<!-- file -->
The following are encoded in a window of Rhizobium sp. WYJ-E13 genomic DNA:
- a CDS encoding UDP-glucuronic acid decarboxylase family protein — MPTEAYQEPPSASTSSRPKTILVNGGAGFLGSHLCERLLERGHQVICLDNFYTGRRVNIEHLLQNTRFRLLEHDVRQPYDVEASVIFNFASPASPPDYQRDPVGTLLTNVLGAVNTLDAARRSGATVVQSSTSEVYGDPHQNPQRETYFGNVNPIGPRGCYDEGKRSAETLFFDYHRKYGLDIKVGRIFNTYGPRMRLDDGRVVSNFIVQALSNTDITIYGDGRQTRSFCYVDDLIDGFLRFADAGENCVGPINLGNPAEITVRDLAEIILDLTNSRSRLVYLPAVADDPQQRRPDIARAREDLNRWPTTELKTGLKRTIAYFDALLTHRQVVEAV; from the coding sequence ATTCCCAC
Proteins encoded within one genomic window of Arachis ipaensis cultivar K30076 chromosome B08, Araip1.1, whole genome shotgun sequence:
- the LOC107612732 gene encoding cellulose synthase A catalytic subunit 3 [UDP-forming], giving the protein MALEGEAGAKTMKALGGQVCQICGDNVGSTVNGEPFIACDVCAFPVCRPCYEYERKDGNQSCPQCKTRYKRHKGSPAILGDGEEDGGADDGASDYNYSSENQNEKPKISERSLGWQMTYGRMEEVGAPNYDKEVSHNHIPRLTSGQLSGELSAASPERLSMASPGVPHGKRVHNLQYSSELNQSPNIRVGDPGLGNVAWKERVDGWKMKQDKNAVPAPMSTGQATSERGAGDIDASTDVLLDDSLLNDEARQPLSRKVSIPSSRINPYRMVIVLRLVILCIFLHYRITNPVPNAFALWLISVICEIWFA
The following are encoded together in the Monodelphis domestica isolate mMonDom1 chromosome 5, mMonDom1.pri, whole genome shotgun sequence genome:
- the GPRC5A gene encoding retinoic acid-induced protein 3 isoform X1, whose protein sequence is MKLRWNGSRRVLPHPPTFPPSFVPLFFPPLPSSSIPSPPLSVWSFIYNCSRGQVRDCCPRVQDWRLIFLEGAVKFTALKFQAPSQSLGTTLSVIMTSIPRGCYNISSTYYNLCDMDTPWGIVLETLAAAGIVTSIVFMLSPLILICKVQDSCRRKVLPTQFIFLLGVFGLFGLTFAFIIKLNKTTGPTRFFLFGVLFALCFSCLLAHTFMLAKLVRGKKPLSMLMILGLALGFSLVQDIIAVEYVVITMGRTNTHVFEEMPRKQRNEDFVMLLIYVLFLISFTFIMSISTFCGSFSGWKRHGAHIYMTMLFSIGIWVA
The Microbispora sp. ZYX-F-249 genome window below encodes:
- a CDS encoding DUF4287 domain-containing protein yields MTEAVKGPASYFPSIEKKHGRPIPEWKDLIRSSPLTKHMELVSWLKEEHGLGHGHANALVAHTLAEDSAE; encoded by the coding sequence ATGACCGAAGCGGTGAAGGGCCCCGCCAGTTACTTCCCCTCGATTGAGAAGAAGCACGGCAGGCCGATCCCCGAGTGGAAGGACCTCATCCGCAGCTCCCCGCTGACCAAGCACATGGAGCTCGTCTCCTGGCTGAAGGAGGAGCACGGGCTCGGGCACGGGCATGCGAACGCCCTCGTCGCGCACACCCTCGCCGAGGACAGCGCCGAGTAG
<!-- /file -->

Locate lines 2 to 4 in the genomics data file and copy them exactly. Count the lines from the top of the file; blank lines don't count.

- a CDS encoding UDP-glucuronic acid decarboxylase family protein — MPTEAYQEPPSASTSSRPKTILVNGGAGFLGSHLCERLLERGHQVICLDNFYTGRRVNIEHLLQNTRFRLLEHDVRQPYDVEASVIFNFASPASPPDYQRDPVGTLLTNVLGAVNTLDAARRSGATVVQSSTSEVYGDPHQNPQRETYFGNVNPIGPRGCYDEGKRSAETLFFDYHRKYGLDIKVGRIFNTYGPRMRLDDGRVVSNFIVQALSNTDITIYGDGRQTRSFCYVDDLIDGFLRFADAGENCVGPINLGNPAEITVRDLAEIILDLTNSRSRLVYLPAVADDPQQRRPDIARAREDLNRWPTTELKTGLKRTIAYFDALLTHRQVVEAV; from the coding sequence ATTCCCAC
Proteins encoded within one genomic window of Arachis ipaensis cultivar K30076 chromosome B08, Araip1.1, whole genome shotgun sequence:
- the LOC107612732 gene encoding cellulose synthase A catalytic subunit 3 [UDP-forming], giving the protein MALEGEAGAKTMKALGGQVCQICGDNVGSTVNGEPFIACDVCAFPVCRPCYEYERKDGNQSCPQCKTRYKRHKGSPAILGDGEEDGGADDGASDYNYSSENQNEKPKISERSLGWQMTYGRMEEVGAPNYDKEVSHNHIPRLTSGQLSGELSAASPERLSMASPGVPHGKRVHNLQYSSELNQSPNIRVGDPGLGNVAWKERVDGWKMKQDKNAVPAPMSTGQATSERGAGDIDASTDVLLDDSLLNDEARQPLSRKVSIPSSRINPYRMVIVLRLVILCIFLHYRITNPVPNAFALWLISVICEIWFA